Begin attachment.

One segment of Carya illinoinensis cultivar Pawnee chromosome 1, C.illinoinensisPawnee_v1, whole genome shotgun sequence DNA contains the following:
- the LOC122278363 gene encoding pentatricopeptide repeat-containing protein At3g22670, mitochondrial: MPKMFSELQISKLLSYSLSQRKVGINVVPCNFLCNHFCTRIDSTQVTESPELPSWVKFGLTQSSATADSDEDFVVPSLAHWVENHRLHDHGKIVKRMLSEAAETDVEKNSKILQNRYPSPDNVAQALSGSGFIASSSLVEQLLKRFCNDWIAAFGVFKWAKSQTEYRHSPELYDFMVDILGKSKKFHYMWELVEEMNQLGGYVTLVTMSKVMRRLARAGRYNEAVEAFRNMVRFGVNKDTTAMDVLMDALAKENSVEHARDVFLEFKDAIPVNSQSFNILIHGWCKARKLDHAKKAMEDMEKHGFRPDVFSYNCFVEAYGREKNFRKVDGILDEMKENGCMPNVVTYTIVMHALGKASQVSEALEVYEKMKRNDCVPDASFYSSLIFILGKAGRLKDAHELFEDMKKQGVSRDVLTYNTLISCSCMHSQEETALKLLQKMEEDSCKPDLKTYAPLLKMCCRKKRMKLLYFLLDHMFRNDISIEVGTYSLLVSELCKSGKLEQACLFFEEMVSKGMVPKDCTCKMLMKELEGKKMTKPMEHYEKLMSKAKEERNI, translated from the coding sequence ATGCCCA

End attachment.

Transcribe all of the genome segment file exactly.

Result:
One segment of Carya illinoinensis cultivar Pawnee chromosome 1, C.illinoinensisPawnee_v1, whole genome shotgun sequence DNA contains the following:
- the LOC122278363 gene encoding pentatricopeptide repeat-containing protein At3g22670, mitochondrial: MPKMFSELQISKLLSYSLSQRKVGINVVPCNFLCNHFCTRIDSTQVTESPELPSWVKFGLTQSSATADSDEDFVVPSLAHWVENHRLHDHGKIVKRMLSEAAETDVEKNSKILQNRYPSPDNVAQALSGSGFIASSSLVEQLLKRFCNDWIAAFGVFKWAKSQTEYRHSPELYDFMVDILGKSKKFHYMWELVEEMNQLGGYVTLVTMSKVMRRLARAGRYNEAVEAFRNMVRFGVNKDTTAMDVLMDALAKENSVEHARDVFLEFKDAIPVNSQSFNILIHGWCKARKLDHAKKAMEDMEKHGFRPDVFSYNCFVEAYGREKNFRKVDGILDEMKENGCMPNVVTYTIVMHALGKASQVSEALEVYEKMKRNDCVPDASFYSSLIFILGKAGRLKDAHELFEDMKKQGVSRDVLTYNTLISCSCMHSQEETALKLLQKMEEDSCKPDLKTYAPLLKMCCRKKRMKLLYFLLDHMFRNDISIEVGTYSLLVSELCKSGKLEQACLFFEEMVSKGMVPKDCTCKMLMKELEGKKMTKPMEHYEKLMSKAKEERNI, translated from the coding sequence ATGCCCA